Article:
Declaring a structure as a subtype?

So I have an algorithm that has several different steps to perform on matrices. I started declaring new types to ensure that matrices aren’t passed prematurely to the next step, or redundantly to a previous one.

For example, the function for step 1 might accept any old matrix,

function step_1_foo(M::Matrix)

but step 2 might want a matrix that is specifically in reduced row echelon form. For this I declared a structure that has one field that’s a sparse matrix.

struct SparseRREF

I then would have step_1_foo return type SparseRREF and make the next function take SparseRREF as its argument.

function step_2_foo(S::SparseRREF)
    M = S.R
    # etc...

This is a little annoying because when I want to use the sparse matrix, I have to grab it from the struct first. Which leads me to my question.

Is there a better way of declaring these types? I don’t really want to add any functionality to the structure, other than to specify that it has been processed by a certain step. I don’t want to make an alias, because I don’t want any Matrix to be seen accepted as a SparseRREF type. Could I declare it as a type that inherits Matrix?

This looks fine to me, and may be the solution with the lowest cost: just one extra line in each function.

There is no mechanism to automatically forward all methods to a field (it’s not really a good idea, you can find many discussions about this). The best strategy is to keep APIs small, and then just forward the relevant methods.

FWIW, I think that using wrappers just to ensure the right order in what is otherwise not exposed library code (ie an implementation of an algorithm inside the package) may be overkill. I would just rely on unit tests to make sure the code is correct. Of course if the steps of the algorithm are exposed then this may be way to do it.



You may be right that it’s overkill, but since I’m coding all by my lonesome (with the exception of you fine folks :slightly_smiling_face:) and don’t really plan on distributing my code, I like having the extra protection to make sure I’m not screwing up.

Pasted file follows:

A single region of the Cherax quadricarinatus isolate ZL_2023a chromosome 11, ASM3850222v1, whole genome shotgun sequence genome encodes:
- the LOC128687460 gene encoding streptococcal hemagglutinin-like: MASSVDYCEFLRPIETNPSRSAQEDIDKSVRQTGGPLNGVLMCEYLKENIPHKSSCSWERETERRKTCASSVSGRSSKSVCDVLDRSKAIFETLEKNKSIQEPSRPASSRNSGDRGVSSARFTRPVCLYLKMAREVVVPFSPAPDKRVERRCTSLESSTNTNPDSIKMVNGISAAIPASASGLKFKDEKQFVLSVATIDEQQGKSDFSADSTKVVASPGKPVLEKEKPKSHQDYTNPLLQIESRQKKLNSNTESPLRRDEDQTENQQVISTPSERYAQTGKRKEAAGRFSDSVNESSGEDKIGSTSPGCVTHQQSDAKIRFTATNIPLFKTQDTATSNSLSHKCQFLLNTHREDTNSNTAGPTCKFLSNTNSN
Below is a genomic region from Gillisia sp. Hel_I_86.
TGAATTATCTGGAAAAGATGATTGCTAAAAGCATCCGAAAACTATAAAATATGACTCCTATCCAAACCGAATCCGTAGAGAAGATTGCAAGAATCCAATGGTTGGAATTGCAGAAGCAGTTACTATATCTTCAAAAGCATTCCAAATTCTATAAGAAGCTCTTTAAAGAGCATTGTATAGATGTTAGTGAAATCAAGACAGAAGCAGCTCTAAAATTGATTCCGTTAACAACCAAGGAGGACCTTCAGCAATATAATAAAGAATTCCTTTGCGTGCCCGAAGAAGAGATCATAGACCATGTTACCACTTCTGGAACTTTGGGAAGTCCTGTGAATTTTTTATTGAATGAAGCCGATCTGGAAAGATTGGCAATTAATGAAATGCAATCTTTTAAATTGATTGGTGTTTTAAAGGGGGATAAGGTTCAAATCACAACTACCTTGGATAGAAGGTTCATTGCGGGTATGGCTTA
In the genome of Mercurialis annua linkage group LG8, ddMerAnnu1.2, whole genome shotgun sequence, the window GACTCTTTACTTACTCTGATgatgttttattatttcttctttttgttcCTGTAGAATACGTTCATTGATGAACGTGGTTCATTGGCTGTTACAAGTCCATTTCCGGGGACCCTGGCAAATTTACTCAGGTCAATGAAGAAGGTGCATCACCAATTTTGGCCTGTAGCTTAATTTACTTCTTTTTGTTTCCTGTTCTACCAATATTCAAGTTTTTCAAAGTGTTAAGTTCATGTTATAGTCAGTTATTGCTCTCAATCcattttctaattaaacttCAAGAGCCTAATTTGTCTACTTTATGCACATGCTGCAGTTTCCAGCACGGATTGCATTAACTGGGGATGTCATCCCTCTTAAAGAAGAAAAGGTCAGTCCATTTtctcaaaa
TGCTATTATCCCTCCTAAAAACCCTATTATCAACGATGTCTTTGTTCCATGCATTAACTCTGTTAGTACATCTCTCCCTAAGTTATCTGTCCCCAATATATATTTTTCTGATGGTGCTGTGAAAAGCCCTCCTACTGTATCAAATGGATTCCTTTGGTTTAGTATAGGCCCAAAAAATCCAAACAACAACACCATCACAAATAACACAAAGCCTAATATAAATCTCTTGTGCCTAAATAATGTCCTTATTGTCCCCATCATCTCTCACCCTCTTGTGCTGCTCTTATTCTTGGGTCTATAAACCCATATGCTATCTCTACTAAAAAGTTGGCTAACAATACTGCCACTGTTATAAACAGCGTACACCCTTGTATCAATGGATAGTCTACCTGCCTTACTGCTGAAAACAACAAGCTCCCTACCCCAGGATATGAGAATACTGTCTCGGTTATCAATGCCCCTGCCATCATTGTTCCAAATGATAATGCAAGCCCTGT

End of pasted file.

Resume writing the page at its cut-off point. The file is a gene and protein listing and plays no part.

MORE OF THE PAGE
If only step is needed, then you can declare one type instead of many, and write one extra line in each function like this:

struct MatrixWithStep{T,S}

@inline MatrixWithStep(x, s::Int) = MatrixWithStep(x, Val{s}())

@inline function makesure(x::MatrixWithStep{T,S}, ::S) where {T,S}

@inline makesure(x, s::Int) = makesure(x, Val{s}())

function step1(x)
    MatrixWithStep(x.+1, 1)

function step2(x)
    m = makesure(x, 1)
    MatrixWithStep(m.+2, 2)

function step3(x)
    m = makesure(x, 2)
    MatrixWithStep(m.+3, 3)

Things like @inline and Val{s}() is to make sure that things like makesure can be compiled away when using in the correct order so there will be no performance penalty after compilation. For example, if we further have

f1(x) = step2(step1(x))
f2(x) = step3(step1(x))

then makesure check in both f1 and f2 will be compiled away:

julia> @code_warntype(f1(1))
1 ──       goto #3 if not true
2 ──       nothing
3 ┄─ %3  = (Base.add_int)(x, 1)::Int64
└───       goto #4
4 ──       goto #5
5 ──       goto #6
6 ──       goto #7
7 ──       goto #9 if not true
8 ──       nothing
9 ┄─ %10 = (Base.add_int)(%3, 2)::Int64
└───       goto #10
10 ─       goto #11
11 ─       goto #12
12 ─ %14 = %new(MatrixWithStep{Int64,Val{2}}, %10, $(QuoteNode(Val{2}())))::MatrixWithStep{Int64,Val{2}}
└───       goto #13
13 ─       return %14

julia> @code_warntype(f2(1))
1 ─      goto #3 if not true
2 ─      nothing
3 ┄ %3 = (Base.add_int)(x, 1)::Int64
└──      goto #4
4 ─      goto #5
5 ─      goto #6
6 ─ %7 = %new(MatrixWithStep{Int64,Val{1}}, %3, $(QuoteNode(Val{1}())))::MatrixWithStep{Int64,Val{1}}
└──      goto #7
7 ─      invoke Main.step3(%7::MatrixWithStep{Int64,Val{1}})
└──      $(Expr(:unreachable))

That’s a cool idea I hasn’t considered. It’s not the best choice for my particular situation, though, because my steps aren’t necessarily ordered. This reminds me a lot of enum in Java. Does Julia have any sort of enum equivalent?

Yes, julia has enum, see
And you can also use symbols like :step1, :step2, :stepsparse in my example instead of Int if the steps are not ordered.